RWDSU to shoppers: Treat retail, warehouse, farm workers with respect
Retail workers are asking to be respected on the job by their companies and by their customers. | Anat Givon/AP

NEW YORK —Retail workers, trying to deal with hordes of customers between now and New Year’s Day, warehouse workers—especially at Amazon—engaging in backbreaking and sometimes dangerous toil to get your goods to you, and farmworkers who put food on your holiday tables need dignity and respect from you as a consumer, the head of a top retail union says.

That’s because they face many problems on the job. The holiday season makes the problems worse, says Stuart Applebaum, president of the Retail, Wholesale and Department Store Union.

“The stress and pressure for retail workers during the holiday season is exacerbated by a continuing rise in incidents of workplace violence,” he explains. “Incidents of harassment, violence and hate are striking fear…in workers already worried about their physical safety and mental health.”

Frustrated shoppers, Applebaum explained, take out their anger over rising prices and short supplies of desired products on the workers, who aren’t to blame when bosses jack up prices and ships—most of them foreign-flagged–often get marooned off West Coast ports, waiting to unload their goods and slowing down the supply chain.

“Workers are not to blame, and stores should provide security, safety protocols and training to handle irate shoppers this season as well as safe staffing levels,” he urged. “And shoppers need to treat workers with dignity and respect–period.’

The problem is even worse behind the scenes, in the nation’s warehouses, and especially at the prime offender, Amazon. Its workers “face inhumane quotas and unsafe working conditions. Every year at this time, Amazon workers across the world are forced to work mandatory overtime at an often-unattainable pace that results in injuries, often causing irreparable damage.”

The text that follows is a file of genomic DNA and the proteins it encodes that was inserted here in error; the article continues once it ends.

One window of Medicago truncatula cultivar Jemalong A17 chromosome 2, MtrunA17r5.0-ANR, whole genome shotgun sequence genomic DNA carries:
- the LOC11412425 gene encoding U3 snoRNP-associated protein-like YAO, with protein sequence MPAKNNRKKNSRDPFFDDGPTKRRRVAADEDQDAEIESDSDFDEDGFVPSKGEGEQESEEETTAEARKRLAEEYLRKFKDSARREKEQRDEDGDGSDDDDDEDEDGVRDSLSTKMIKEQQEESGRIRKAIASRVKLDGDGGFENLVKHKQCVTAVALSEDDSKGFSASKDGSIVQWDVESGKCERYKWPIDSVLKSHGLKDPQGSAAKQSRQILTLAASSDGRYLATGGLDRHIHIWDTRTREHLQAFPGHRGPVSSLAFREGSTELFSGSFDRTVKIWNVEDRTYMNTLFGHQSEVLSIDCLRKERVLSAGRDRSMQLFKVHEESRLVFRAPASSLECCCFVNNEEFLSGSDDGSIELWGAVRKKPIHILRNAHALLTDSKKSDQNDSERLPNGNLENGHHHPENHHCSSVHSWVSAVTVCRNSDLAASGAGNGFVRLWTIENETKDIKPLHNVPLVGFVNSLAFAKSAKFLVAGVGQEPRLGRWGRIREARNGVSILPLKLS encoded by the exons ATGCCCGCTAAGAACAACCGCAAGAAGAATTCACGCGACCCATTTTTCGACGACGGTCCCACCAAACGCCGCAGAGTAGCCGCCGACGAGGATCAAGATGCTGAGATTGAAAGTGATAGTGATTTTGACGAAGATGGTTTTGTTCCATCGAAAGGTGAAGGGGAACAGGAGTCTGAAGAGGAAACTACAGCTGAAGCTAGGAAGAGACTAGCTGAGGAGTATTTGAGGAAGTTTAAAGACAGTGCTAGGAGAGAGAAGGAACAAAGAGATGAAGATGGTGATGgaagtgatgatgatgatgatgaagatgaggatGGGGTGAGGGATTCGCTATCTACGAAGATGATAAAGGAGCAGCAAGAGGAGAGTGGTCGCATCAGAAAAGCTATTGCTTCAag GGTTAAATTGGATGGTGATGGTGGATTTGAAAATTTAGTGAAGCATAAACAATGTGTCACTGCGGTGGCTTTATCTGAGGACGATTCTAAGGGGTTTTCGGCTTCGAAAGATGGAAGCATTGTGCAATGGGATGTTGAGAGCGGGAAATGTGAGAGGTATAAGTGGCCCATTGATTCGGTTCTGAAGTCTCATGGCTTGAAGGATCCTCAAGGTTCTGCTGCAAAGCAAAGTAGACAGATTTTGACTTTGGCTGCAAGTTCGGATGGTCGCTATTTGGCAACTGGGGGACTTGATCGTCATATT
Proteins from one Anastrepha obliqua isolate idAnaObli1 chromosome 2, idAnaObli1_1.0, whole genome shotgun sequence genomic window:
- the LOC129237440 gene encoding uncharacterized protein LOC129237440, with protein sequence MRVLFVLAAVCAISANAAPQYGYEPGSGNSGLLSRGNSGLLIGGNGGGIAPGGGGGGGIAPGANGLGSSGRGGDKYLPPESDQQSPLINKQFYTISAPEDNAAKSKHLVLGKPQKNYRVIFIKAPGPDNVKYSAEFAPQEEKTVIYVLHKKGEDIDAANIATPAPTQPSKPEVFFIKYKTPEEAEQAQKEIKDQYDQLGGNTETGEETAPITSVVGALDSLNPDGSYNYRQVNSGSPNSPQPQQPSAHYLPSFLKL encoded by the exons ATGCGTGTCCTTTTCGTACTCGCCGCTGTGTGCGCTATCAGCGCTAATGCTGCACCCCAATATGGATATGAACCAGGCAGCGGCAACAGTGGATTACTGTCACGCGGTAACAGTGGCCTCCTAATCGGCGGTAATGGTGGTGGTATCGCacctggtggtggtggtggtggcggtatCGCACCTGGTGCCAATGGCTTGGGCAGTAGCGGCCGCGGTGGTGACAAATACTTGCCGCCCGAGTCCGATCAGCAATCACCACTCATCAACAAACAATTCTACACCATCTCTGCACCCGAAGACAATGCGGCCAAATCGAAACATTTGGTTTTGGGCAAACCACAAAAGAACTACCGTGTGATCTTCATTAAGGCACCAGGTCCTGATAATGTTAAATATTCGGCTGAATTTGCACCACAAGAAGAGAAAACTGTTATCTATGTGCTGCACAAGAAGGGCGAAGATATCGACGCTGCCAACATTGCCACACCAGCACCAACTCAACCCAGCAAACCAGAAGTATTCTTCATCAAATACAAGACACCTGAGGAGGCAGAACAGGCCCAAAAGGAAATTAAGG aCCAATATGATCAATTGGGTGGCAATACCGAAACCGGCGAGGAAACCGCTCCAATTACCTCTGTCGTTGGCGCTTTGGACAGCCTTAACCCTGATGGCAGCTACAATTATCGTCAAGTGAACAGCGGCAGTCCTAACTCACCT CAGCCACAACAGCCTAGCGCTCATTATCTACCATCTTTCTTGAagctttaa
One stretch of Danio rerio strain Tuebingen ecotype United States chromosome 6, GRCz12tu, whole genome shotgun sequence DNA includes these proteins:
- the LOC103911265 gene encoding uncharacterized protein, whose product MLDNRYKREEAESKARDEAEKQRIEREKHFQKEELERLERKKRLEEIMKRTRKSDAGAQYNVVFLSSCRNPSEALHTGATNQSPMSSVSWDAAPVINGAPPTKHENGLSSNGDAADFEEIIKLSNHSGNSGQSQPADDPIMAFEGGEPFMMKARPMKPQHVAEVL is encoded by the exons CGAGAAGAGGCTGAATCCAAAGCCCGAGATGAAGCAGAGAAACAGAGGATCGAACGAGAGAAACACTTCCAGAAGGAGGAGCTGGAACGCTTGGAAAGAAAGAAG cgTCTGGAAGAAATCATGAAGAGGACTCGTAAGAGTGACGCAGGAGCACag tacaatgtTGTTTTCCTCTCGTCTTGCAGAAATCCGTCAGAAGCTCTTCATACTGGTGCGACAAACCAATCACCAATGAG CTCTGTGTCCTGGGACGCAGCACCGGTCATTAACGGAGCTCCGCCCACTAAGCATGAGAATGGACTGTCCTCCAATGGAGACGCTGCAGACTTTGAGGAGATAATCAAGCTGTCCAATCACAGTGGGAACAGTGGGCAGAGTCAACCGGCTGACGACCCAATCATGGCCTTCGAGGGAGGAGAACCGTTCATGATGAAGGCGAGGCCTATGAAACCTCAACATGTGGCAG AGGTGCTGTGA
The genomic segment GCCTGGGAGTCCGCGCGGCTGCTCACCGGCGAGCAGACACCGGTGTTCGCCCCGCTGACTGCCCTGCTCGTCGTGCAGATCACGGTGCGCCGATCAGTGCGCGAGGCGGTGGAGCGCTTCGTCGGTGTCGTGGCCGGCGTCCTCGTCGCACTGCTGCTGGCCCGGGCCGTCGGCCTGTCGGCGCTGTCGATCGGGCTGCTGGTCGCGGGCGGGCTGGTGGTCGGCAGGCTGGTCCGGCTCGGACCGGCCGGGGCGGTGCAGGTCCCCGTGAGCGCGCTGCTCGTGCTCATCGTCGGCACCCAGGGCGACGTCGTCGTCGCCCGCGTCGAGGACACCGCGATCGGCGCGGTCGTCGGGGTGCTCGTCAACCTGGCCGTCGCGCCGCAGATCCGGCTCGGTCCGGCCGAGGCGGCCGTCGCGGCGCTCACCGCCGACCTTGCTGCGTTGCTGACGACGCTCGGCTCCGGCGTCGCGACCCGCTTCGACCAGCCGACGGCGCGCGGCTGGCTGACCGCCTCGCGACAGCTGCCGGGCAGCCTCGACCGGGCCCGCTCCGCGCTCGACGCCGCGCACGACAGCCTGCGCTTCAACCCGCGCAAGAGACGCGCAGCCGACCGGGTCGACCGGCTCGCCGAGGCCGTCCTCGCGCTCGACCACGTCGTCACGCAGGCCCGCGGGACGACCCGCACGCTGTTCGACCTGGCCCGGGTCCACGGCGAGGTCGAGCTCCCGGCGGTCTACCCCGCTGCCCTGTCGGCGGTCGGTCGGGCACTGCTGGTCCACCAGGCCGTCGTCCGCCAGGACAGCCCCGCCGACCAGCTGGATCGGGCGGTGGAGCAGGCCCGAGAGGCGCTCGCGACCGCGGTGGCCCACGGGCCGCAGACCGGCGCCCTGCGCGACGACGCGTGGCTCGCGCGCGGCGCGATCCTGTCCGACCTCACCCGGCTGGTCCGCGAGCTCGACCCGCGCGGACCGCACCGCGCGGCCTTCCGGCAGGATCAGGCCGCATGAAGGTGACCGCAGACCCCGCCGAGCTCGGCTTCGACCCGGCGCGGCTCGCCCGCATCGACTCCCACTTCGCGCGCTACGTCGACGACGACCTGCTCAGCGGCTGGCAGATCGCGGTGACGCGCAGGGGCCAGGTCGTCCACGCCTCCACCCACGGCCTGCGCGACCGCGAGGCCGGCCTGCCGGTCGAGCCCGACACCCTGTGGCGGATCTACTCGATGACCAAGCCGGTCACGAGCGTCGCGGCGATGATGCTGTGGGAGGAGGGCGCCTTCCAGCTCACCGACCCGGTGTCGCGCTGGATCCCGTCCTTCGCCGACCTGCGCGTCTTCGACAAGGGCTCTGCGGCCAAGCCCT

Applebaum didn’t say so, but Amazon’s on-the-job injury rate is double that of its warehouse peers. It’s been hit with many Occupational Safety and Health Administration citations for unsafe working conditions—everything from falling crates to musculoskeletal injuries to being run over.

“Workers at Amazon’s warehouses are pushed to the limits to meet unreasonable quotas from nameless and faceless algorithms and apps on their phones. Amazon must be held accountable for the health and safety needs of its employees and reduce its unbearable pace of work,” he declared.

It also must halt its union-busting. That anti-worker campaign should give consumers pause before buying anything online from the monster warehouser and retailer.

One more group of workers deserves consumers’ respect not just in the holiday season, but all year, Appelbaum said: Farmworkers. Many are migrants from North to South, depending on what crops are ready to pick. Almost all are some of the most-exploited in the nation, since federal labor law doesn’t cover them. Some are undocumented people, making them even more vulnerable.

“They too deserve the same rights as other workers, including the right to organize and improve working conditions. They toil in extreme heat and cold to ensure precious time with our families builds tasty traditions and this time of year is truly a season of love and warmth,” he said.

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Mark Gruenberg
Mark Gruenberg

Award-winning journalist Mark Gruenberg is head of the Washington, D.C., bureau of People's World. He is also the editor of the union news service Press Associates Inc. (PAI). Known for his reporting skills, sharp wit, and voluminous knowledge of history, Mark is a compassionate interviewer but tough when going after big corporations and their billionaire owners.